A general guide on how you are protected from discrimination under the Equality Act and what your rights are.
'Disability' has a special legal meaning under the Equality Act, which is broader than the usual way you might understand the word. Even if you don’t think you have a disability, the Equality Act may protect you from discrimination if your mental health problem fits its definition of disability.
The focus is on the effect of your mental health problem, rather than the diagnosis. So you need to show that your mental health problem:
Simon has obsessive-compulsive disorder (OCD). He has to check and recheck whether lights are switched off and doors are locked. This can make him late for work or other appointments. His obsessive thoughts often distract him from activities that he is doing and disrupt his daily routines. His mental health problem therefore has a substantial adverse effect on the way he does things.
If you are getting some treatment or taking medication for your condition, you ignore the effect of your treatment when deciding whether your condition is having a substantial, adverse effect on your daily activities. This means the law is looking at how your condition affects you without your treatment or medication.
Mohammed has long-term anxiety and is being treated by counselling. Anxiety would normally make him find simple tasks difficult. Because he has counselling, he is able to get up and go to work.
The Equality Act says you have to ignore his treatment in deciding whether his mental health problem has a substantial adverse effect on his day-to-day activities and so he has a disability.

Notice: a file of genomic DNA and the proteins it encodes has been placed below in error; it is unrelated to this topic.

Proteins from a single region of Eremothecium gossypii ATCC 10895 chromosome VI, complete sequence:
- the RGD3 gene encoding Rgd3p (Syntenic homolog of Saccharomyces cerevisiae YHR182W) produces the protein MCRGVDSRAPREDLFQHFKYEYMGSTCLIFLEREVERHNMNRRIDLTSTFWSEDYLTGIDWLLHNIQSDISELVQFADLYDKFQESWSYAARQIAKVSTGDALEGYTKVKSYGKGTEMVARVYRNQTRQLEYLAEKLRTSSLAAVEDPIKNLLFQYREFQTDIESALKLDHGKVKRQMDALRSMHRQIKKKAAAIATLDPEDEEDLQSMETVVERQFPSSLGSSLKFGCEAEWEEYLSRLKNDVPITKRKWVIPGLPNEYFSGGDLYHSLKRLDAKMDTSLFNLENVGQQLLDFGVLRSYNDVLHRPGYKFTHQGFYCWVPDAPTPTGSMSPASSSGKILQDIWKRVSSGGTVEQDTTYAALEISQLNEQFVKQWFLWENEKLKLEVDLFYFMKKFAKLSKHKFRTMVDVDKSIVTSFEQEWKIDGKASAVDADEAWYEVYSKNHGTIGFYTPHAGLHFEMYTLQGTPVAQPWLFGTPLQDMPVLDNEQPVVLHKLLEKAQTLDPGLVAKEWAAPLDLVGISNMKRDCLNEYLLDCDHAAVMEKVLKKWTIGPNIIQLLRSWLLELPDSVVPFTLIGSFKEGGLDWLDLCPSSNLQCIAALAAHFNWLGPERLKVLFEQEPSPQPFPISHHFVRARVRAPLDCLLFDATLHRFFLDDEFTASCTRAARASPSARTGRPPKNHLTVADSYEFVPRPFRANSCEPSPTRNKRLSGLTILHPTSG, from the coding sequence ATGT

You are still protected from discrimination if you had a disability in the past. That means that if your past mental health problem had a substantial, long-term and adverse effect, you will get the protection of the Equality Act.
Four years ago, Mary had depression that lasted 2 years and had a substantial effect on her ability to carry out normal day-to-day activities. She has not experienced depression since then.
If Mary is treated worse by her employer because of her past mental health problem, she will be protected by the Equality Act.
You can ask yourself these questions:
If you answered “yes” to all three questions, then your mental health problem could get the protection of the Equality Act.
If you want to get the protection of the Equality Act, you may find it helpful to get some evidence from your GP, or another medical professional. You can ask them to write a letter saying whether they think you have a disability under the Equality Act. It would be particularly useful if they can give their opinion on the answer to each of these three questions.
Esra doesn’t consider herself disabled because she doesn’t receive disability benefits and she is physically healthy.
Esra has been living with an anxiety disorder for the past 3 years. Because of this, it takes her a longer time to do things like get up in the morning, dress herself for the day and do the shopping. She takes medication to control the symptoms.
Esra would be protected by the Equality Act because she has:
'Disability' has a special legal meaning under the Equality Act, which is broader than the usual way you might understand the word. The Equality Act says that you have a disability if you have an impairment that is either physical or mental and the impairment has a substantial, adverse and long term effect on your normal daily activities.See our full list of legal terms.
There are many situations in which you may feel treated unfairly because of your disability, but the law only covers these types of discrimination:
In the UK, law that protects you from discrimination is called the Equality Act.See our full list of legal terms.
This information was published in August 2019. We will revise it in 2022.
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